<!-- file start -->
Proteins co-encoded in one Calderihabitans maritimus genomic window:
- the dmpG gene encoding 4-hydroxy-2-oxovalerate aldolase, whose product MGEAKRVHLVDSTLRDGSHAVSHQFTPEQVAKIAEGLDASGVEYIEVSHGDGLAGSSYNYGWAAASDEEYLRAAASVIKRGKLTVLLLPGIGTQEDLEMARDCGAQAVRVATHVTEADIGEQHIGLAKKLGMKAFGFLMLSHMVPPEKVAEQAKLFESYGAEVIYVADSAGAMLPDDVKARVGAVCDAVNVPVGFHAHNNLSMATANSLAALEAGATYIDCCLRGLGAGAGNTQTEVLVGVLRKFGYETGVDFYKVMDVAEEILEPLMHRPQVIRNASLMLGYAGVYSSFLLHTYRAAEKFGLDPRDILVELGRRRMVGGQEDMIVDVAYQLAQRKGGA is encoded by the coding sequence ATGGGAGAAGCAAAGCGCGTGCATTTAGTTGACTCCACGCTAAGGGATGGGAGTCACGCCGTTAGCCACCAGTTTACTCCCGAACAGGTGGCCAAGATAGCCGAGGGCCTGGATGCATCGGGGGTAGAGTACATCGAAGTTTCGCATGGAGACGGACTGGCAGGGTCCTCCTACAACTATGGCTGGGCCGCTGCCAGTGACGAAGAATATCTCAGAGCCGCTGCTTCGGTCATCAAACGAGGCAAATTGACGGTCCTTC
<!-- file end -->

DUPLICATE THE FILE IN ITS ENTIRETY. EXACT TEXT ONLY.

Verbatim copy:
Proteins co-encoded in one Calderihabitans maritimus genomic window:
- the dmpG gene encoding 4-hydroxy-2-oxovalerate aldolase, whose product MGEAKRVHLVDSTLRDGSHAVSHQFTPEQVAKIAEGLDASGVEYIEVSHGDGLAGSSYNYGWAAASDEEYLRAAASVIKRGKLTVLLLPGIGTQEDLEMARDCGAQAVRVATHVTEADIGEQHIGLAKKLGMKAFGFLMLSHMVPPEKVAEQAKLFESYGAEVIYVADSAGAMLPDDVKARVGAVCDAVNVPVGFHAHNNLSMATANSLAALEAGATYIDCCLRGLGAGAGNTQTEVLVGVLRKFGYETGVDFYKVMDVAEEILEPLMHRPQVIRNASLMLGYAGVYSSFLLHTYRAAEKFGLDPRDILVELGRRRMVGGQEDMIVDVAYQLAQRKGGA is encoded by the coding sequence ATGGGAGAAGCAAAGCGCGTGCATTTAGTTGACTCCACGCTAAGGGATGGGAGTCACGCCGTTAGCCACCAGTTTACTCCCGAACAGGTGGCCAAGATAGCCGAGGGCCTGGATGCATCGGGGGTAGAGTACATCGAAGTTTCGCATGGAGACGGACTGGCAGGGTCCTCCTACAACTATGGCTGGGCCGCTGCCAGTGACGAAGAATATCTCAGAGCCGCTGCTTCGGTCATCAAACGAGGCAAATTGACGGTCCTTC